(See also Overview of Parasitic Infections.)
Ascariasis is infection caused by Ascaris lumbricoides, an intestinal roundworm, or occasionally by Ascaris suum (which causes ascariasis in pigs).
People acquire the infection by swallowing the roundworm eggs, usually in food.
When first infected, people may have no symptoms or may develop fever, coughing, wheezing, abdominal cramps, nausea, and vomiting.
Children with a heavy, chronic infection may not grow normally, or worms can block the intestine or bile duct, resulting in severe pain and vomiting.
Doctors usually diagnose the infection by identifying the eggs or worms in a stool sample.
People are treated with antiparasitic drugs such as albendazole.
Ascariasis is the most common roundworm infection in people, occurring in about 800 million people worldwide. About 2,000 infected people (mostly children) may die each year because the worms block the intestine or bile ducts (tubes that connect the liver and gallbladder to the small intestine).
The infection is common in tropical or subtropical areas with poor sanitation. In the United States, ascariasis occurs most often in refugees, immigrants, and people who have traveled to areas where ascariasis is common.
Infection begins when a person swallows fertilized Ascaris eggs. Only fertilized eggs can cause infection. People may swallow the eggs in food that came in contact with soil contaminated by human stool (feces) containing the eggs. Ascaris eggs are hardy and can survive in the soil for years.
Once swallowed, Ascaris eggs hatch and release larvae in the intestine. Each larva migrates through the wall of the small intestine and is carried through the lymphatic vessels and bloodstream to the lungs. Once inside the lungs, the larva passes into the air sacs (alveoli), moves up the respiratory tract and into the throat, and is swallowed. The larva matures in the small intestine, where it remains as an adult worm. This process takes 2 to 3 months. Adult worms range from 6 to 20 inches in length and from 1/10 to 2/10 inch in diameter. They live 1 to 2 years. Eggs laid by the adult worms are excreted in stool, develop in the soil, and begin the cycle of infection again when they are ingested.
Also, people can be infected with Ascaris suumif they swallow fertilized eggs in food contaminated with feces from pigs or the larvae in raw or undercooked pork. Ascaris suum usually causes ascariasis in pigs.
If people have not been previously exposed to Ascaris, the migration of larvae through the lungs can cause fever, coughing, wheezing, and sometimes blood in phlegm (sputum).
A small number of worms in the intestine does not usually cause digestive symptoms. A large number of worms can cause abdominal cramps and, occasionally, a blockage of the intestine, most commonly in children living in areas with poor sanitation. A blockage can cause nausea, vomiting, abdominal swelling (distention), and abdominal pain.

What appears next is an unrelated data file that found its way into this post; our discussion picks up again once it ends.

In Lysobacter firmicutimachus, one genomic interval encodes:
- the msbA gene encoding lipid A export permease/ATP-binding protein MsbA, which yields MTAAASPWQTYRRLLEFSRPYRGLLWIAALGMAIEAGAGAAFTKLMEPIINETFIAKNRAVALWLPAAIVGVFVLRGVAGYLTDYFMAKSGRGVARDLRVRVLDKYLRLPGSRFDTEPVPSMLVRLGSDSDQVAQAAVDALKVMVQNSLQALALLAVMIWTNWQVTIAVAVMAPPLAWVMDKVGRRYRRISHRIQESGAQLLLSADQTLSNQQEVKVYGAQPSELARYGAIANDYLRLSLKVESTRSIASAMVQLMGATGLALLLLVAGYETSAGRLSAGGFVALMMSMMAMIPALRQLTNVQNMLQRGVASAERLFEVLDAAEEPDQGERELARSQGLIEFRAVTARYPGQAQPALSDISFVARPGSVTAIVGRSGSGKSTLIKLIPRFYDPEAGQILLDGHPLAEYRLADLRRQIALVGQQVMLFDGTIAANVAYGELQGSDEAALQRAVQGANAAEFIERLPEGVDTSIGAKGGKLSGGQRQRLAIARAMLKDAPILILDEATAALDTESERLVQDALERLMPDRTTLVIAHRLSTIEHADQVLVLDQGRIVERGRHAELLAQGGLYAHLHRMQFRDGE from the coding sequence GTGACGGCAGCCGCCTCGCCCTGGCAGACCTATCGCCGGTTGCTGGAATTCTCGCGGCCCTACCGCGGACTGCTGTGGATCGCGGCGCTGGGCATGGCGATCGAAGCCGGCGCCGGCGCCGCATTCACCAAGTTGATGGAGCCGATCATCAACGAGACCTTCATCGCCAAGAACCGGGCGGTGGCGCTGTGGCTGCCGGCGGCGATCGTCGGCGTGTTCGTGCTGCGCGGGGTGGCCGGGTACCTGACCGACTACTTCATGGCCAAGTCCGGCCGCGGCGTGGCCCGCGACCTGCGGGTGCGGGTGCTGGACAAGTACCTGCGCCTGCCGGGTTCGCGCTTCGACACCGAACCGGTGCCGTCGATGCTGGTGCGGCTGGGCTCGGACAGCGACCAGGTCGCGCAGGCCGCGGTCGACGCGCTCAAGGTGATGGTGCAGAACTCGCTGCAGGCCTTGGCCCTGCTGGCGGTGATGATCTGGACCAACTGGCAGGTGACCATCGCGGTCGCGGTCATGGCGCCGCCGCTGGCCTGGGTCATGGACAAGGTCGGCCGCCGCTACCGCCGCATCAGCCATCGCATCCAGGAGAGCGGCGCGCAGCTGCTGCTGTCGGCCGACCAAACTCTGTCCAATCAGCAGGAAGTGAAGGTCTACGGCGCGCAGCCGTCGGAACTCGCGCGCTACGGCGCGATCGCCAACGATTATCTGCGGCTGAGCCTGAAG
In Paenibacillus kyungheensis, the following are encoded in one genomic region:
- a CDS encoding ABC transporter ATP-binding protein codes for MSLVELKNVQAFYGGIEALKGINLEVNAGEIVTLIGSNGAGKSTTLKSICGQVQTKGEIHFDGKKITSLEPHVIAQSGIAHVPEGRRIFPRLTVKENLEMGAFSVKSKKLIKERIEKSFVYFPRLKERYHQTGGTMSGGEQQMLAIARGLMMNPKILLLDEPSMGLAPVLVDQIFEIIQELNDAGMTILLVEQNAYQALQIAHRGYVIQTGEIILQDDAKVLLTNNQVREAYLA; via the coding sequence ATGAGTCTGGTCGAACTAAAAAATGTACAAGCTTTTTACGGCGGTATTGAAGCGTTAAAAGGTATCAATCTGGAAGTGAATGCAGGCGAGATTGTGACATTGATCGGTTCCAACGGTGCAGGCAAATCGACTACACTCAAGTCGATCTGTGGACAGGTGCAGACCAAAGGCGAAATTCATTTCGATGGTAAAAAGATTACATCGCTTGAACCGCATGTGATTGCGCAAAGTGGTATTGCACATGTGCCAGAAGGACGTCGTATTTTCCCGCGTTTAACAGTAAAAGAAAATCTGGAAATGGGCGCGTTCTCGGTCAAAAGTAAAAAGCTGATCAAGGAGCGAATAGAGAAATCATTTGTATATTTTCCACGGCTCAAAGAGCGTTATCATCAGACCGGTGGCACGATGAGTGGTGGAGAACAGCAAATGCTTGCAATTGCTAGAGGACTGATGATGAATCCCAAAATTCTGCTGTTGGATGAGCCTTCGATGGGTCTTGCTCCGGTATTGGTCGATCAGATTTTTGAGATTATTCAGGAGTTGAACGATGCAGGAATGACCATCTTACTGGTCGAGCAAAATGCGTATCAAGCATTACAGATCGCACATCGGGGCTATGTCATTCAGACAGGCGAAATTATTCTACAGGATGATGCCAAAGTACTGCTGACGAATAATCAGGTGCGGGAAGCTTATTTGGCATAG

Sometimes adult worms migrate to the mouth or nose, are vomited up, or passed in the stool—situations that can be psychologically distressing. Adult worms occasionally block the opening into the appendix, biliary ducts, or pancreatic duct, producing severe abdominal pain.
Undernutrition may develop in infected children. Children with a heavy infection may not grow or gain weight normally.
Ascariasis is diagnosed by identifying eggs or adult worms in a stool sample or, rarely, by seeing adult worms in stool or coming out of the mouth or nose.
If computed tomography (CT) or ultrasonography is done for other reasons, adult worms may be seen. Rarely, the effects of larvae migrating through the lungs can be seen on a chest x-ray.
The best strategies for preventing ascariasis include
Effective sewage disposal systems can help prevent this infection from spreading.
To treat a person with ascariasis, a doctor prescribes albendazole, mebendazole, or ivermectin, which are taken by mouth. However, because these drugs may harm the fetus, doctors must balance the risk of treating an infected pregnant woman with the risk of not treating the infection.
If people have been to areas of Africa where Loa loa is transmitted, doctors check them for loiasis before giving them ivermectin because ivermectin can cause serious brain inflammation (encephalitis) in people with loiasis.
If the worms cause a blockage in the intestines, people may be treated with one of the above drugs, or the worms may be removed surgically or through an endoscope (a flexible viewing tube) inserted through the mouth into the intestine.
When the lungs are affected, treatment focuses on relieving symptoms. It includes bronchodilators and corticosteroids. Albendazole or other anthelmintic drugs are typically not used to treat lung infection.